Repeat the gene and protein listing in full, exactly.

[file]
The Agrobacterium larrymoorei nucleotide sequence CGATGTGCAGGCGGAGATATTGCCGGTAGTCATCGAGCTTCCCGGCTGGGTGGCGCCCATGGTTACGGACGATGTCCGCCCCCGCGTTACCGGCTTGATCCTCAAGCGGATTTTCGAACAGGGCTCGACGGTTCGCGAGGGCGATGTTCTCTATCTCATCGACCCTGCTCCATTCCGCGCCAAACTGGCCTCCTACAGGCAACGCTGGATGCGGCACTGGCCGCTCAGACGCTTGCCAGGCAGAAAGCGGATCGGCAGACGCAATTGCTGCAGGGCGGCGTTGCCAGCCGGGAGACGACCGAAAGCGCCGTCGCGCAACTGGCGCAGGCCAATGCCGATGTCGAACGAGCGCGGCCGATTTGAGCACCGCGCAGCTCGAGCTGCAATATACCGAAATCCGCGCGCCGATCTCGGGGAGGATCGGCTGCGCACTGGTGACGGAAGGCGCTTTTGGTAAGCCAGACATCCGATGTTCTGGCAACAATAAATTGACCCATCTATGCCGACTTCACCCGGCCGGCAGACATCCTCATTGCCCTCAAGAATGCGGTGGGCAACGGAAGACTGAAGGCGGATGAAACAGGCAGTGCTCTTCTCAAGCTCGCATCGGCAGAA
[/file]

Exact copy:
The Agrobacterium larrymoorei nucleotide sequence CGATGTGCAGGCGGAGATATTGCCGGTAGTCATCGAGCTTCCCGGCTGGGTGGCGCCCATGGTTACGGACGATGTCCGCCCCCGCGTTACCGGCTTGATCCTCAAGCGGATTTTCGAACAGGGCTCGACGGTTCGCGAGGGCGATGTTCTCTATCTCATCGACCCTGCTCCATTCCGCGCCAAACTGGCCTCCTACAGGCAACGCTGGATGCGGCACTGGCCGCTCAGACGCTTGCCAGGCAGAAAGCGGATCGGCAGACGCAATTGCTGCAGGGCGGCGTTGCCAGCCGGGAGACGACCGAAAGCGCCGTCGCGCAACTGGCGCAGGCCAATGCCGATGTCGAACGAGCGCGGCCGATTTGAGCACCGCGCAGCTCGAGCTGCAATATACCGAAATCCGCGCGCCGATCTCGGGGAGGATCGGCTGCGCACTGGTGACGGAAGGCGCTTTTGGTAAGCCAGACATCCGATGTTCTGGCAACAATAAATTGACCCATCTATGCCGACTTCACCCGGCCGGCAGACATCCTCATTGCCCTCAAGAATGCGGTGGGCAACGGAAGACTGAAGGCGGATGAAACAGGCAGTGCTCTTCTCAAGCTCGCATCGGCAGAA